• Religion

    Religion plays a central role in human experience by providing a standpoint from which to discern meaning at a personal, social, and cosmic level. The religious studies program seeks to engage the student in a rigorous examination of the various forms that religion has taken and the particular standpoints they have produced. That examination includes the cultural, historical, systematic, and contemporary significance of religious texts, beliefs, and practices for the self-understanding of communities and individuals, and its embodiment in ritual and moral action.

    People study religion to satisfy both personal and professional needs. The department’s curriculum enables students to explore their own traditions and those of others on campus, in American society, and around the world; and it allows students to study in depth a particular area, such as the Bible, or tradition, such as the African-American church. Students often discover significant connections between another field—literature, anthropology, or philosophy, for example—and the study of religion. As with other liberal arts disciplines, and especially those in the humanities, the study of religion enables students to develop skills in research, problem solving, close reading of texts, critical and philosophical thinking, and interdisciplinary perspectives on human behavior and societies. Religion majors and minors may go on to seminary in preparation for religious work or on to other graduate schools in such fields as law, medicine, psychology, or the academic study of religion. Some go directly into K-12 teaching, into the business world, or into the nonprofit service sector.

    Of course, many nonmajors/minors also take religion courses, relatively few of which have prerequisites.

    Who We Are and What We Stand For

    Hamline's Department of Religion is made up of scholar-practitioners who seek to model the positive relation we see between the academic study of religion and the practice of it. As a church -related university, we strongly affirm the United Methodist emphasis on ecumenical openness to other faiths, and we embrace the global scope of the Hamline mission to prepare compassionate citizens of the world. We interpret our church affiliation as a charter of hospitality. While predominantly Christian, the department welcomes students of different religions and students of no religion, inviting all to deepen their understanding of their own values and commitments and to investigate other faiths with respect for their particular wisdom and intrinsic worth.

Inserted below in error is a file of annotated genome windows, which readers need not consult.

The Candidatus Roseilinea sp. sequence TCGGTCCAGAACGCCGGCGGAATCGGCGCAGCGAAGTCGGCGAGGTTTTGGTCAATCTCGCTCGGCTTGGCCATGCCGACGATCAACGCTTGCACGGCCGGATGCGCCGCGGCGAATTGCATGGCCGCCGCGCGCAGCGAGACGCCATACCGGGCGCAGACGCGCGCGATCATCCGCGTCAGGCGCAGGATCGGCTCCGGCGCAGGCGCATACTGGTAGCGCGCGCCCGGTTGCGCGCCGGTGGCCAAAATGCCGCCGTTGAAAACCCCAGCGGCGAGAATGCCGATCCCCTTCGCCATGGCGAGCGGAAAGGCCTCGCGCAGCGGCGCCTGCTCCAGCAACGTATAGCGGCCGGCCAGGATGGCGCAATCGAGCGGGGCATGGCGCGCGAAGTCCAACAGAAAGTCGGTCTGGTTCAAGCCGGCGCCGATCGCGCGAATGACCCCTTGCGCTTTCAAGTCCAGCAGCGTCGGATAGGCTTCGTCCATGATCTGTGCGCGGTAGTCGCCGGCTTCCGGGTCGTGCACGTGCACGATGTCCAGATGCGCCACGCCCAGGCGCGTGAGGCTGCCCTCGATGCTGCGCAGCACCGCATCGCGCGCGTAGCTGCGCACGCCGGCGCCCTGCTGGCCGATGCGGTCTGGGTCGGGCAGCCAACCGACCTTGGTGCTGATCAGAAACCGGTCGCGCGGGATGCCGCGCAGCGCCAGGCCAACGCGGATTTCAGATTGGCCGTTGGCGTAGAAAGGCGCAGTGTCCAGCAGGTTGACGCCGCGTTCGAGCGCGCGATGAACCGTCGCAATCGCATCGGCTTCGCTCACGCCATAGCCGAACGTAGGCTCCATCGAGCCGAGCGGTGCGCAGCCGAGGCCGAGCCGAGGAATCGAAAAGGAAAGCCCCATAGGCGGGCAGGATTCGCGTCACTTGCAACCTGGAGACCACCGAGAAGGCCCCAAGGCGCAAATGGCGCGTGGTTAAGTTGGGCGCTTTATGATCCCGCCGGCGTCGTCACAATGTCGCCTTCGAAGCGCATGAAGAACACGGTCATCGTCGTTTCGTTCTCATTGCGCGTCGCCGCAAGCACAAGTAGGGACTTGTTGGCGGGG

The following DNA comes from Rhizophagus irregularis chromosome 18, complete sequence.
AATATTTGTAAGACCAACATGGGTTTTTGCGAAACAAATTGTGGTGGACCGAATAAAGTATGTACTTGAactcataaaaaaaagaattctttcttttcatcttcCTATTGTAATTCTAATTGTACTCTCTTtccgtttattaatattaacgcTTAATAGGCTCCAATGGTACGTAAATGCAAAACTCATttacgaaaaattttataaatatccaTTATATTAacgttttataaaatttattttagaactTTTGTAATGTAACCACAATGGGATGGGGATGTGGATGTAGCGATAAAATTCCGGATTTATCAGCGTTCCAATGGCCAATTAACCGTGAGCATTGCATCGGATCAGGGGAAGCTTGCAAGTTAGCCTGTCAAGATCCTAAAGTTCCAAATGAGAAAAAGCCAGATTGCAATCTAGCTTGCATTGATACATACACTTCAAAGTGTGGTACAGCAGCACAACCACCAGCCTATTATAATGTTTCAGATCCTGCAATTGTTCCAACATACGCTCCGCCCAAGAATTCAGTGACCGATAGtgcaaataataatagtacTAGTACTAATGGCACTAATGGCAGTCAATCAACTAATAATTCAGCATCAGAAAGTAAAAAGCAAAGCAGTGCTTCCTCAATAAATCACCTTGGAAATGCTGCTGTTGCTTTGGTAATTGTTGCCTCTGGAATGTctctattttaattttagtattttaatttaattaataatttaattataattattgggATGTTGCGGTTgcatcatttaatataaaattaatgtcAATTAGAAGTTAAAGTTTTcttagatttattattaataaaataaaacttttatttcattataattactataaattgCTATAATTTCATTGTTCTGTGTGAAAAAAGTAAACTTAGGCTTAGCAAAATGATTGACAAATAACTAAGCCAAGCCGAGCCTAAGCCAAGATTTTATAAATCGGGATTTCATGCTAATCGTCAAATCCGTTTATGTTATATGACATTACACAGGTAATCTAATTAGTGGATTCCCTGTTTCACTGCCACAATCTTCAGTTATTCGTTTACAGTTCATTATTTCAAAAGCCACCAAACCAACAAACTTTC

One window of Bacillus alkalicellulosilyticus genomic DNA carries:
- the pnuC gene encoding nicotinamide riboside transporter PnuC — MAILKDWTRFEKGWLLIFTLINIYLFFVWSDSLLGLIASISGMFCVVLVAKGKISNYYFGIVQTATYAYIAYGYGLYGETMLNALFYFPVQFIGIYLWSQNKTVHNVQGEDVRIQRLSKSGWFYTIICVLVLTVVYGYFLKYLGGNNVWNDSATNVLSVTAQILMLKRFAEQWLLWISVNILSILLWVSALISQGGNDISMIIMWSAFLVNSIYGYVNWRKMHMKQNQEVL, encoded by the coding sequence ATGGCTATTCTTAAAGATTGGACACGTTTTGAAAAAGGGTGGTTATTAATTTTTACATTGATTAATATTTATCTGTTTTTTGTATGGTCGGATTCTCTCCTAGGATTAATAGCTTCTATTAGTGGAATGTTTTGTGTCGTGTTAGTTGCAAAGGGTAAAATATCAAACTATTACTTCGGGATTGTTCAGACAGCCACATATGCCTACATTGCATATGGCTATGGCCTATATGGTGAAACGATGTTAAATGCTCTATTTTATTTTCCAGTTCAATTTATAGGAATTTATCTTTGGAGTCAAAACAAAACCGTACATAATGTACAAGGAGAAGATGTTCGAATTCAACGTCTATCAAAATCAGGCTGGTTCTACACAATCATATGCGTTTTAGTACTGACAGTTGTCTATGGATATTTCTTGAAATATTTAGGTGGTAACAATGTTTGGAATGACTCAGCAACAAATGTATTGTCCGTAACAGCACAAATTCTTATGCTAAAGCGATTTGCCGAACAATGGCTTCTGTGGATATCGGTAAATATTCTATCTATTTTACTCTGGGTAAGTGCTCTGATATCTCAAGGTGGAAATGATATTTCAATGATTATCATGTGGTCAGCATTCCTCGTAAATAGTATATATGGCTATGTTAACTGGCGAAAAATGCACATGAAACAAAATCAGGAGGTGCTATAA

Learning Outcomes

    The purpose of learning outcomes at Hamline University is to ensure that our mission and values are realized in what our graduating students know, value, and can do. View all learning outcomes for Religion.

  • News

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    Professor Deanna Thompson, religion, and former Hamline colleague Beverly Wallace have been invited to give one of the keynote presentations at the Embodied Freedom Conference at Augsburg College, June 4-6. The conference commemorates the 500th anniversary of the Protestant Reformation by focusing on scholarship of female scholars of Martin Luther and the Reformation.

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    Religion Professor Deanna Thompson's latest book, The Virtual Body of Christ in a Suffering World, will be the featured book on Syndicate, a forum for scholars interested in not merely reviewing new work in the humanities but engaging it in substantive and diaological ways. Starting on Monday, April 24, 2017, Syndicate will host a symposium on The Virtual Body of Christ that will run for five weeks.

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    A group of 36 Hamline students are in Memphis, Tennessee to present their collaborative research at the 31st annual National Conference on Undergraduate Research (NCUR). Students present original research with topics spanning across a variety of disciplines and programs, from social justice to business, and biology to history.